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  • What kind of training do you have?
    I received my BS in Psychology from Tulane University in 2012 and went on to get my MA in Professional Mental Health Counseling from Lewis and Clark College in 2017. I am trained as clinical mental health counselor and did my graduate school internship working with Veterans at the Portland VA Medical Center’s PTSD specialty team. I have training in Internal Family Systems (IFS), Polyvagal Theory by Stephen Porges, Brainspotting, and Somatic Experiencing (SE). I also have experience working with SPMI (mostly Schizophrenia) diagnosis in residential treatment settings. I have also worked as a volunteer on a sexual assault crisis hotline during my college years.
  • What are your fees? And how do you take payment?
    Please see “Services” Page for details. I accept all forms of payment: Cash, checks, credit/debit cards. My preference is to use the built-in payment feature I use through Simple Practice, called "Stripe".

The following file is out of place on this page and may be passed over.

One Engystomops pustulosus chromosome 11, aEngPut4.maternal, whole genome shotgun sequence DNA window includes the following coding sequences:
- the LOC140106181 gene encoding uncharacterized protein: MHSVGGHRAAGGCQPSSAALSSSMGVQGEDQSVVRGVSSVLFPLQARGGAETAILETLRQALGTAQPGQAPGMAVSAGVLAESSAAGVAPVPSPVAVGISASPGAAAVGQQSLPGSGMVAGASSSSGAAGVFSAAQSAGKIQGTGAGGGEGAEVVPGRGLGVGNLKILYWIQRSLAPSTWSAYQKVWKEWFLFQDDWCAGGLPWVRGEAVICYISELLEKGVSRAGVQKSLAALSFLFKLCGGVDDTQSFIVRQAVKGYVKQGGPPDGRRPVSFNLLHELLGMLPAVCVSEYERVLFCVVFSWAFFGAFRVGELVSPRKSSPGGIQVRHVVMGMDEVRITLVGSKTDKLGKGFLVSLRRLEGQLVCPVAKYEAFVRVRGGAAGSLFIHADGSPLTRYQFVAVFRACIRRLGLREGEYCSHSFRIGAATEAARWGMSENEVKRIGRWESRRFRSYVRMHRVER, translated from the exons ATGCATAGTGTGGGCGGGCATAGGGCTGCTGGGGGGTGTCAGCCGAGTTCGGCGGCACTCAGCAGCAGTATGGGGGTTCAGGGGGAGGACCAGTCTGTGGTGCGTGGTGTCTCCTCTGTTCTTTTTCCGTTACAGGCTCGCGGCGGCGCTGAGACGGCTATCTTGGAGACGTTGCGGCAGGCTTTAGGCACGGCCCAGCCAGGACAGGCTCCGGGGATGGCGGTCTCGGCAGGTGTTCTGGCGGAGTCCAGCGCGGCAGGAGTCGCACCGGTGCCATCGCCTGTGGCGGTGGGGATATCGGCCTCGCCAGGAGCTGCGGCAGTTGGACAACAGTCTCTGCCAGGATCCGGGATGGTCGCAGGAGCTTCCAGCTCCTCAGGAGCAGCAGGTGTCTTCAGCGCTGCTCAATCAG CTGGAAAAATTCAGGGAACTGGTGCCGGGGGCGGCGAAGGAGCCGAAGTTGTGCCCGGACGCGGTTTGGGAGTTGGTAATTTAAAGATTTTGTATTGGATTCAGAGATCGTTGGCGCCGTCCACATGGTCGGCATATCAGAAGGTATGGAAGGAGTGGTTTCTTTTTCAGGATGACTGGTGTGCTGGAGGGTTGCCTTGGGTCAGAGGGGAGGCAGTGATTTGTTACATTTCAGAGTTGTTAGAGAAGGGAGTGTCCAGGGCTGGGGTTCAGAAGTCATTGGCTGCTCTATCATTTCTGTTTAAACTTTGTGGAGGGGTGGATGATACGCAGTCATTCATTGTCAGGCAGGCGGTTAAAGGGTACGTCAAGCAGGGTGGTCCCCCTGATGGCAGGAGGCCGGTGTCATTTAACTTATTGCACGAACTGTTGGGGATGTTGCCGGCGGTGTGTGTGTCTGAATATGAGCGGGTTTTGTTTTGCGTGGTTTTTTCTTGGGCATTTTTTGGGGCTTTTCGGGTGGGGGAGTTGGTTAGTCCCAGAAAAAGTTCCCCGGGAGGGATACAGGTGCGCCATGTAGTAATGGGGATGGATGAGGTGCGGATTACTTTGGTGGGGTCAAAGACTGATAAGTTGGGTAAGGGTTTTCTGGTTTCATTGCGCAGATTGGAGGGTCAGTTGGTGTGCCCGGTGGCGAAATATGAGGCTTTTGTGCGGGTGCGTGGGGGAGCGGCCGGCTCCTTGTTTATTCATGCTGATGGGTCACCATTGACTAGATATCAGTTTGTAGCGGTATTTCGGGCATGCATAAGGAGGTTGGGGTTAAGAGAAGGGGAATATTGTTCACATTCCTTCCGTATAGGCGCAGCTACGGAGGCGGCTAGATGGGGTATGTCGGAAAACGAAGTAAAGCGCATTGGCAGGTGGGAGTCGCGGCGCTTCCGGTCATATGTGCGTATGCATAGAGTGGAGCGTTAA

• What kind of clients do you like working with?
    I work with folks in the LGBTQ+ community, sex workers, BIPOC folks, empaths, Highly Sensitive People (HSPs), survivors of childhood trauma, folks struggling with chronic dissociation, PTSD, and anxiety disorders. I really enjoy working with clients who are dedicated to their own healing process and want to stop the cycles/patterns of trauma passed down from their family lines. I enjoy bringing somatic and neurological-informed perspectives (nervous system regulation) to exploring the ways that traumatic events impact people as a whole. People who are open to learning more about themselves and the ways they relate to others are really fun to work with.
  • What kind of things do you do when you're not working?
    I enjoy spending time with people I care about, laughing a lot, taking my puppy to the park, dancing, jigsaw puzzles, swimming, needlepointing, luxurious baths, practicing ways to soothe my nervous system, seeing music, singing, reading, seeing films, and spending time in wild spaces.
  • What made you decide to become a therapist?
    Becoming a mental health counselor felt more like a sense of knowingness than a decision for me. I knew that I wanted to be a healer and space holder for others’ pain, struggles, and growth since I knew that this was something I was personally invested in as a lifelong commitment to my own healing.
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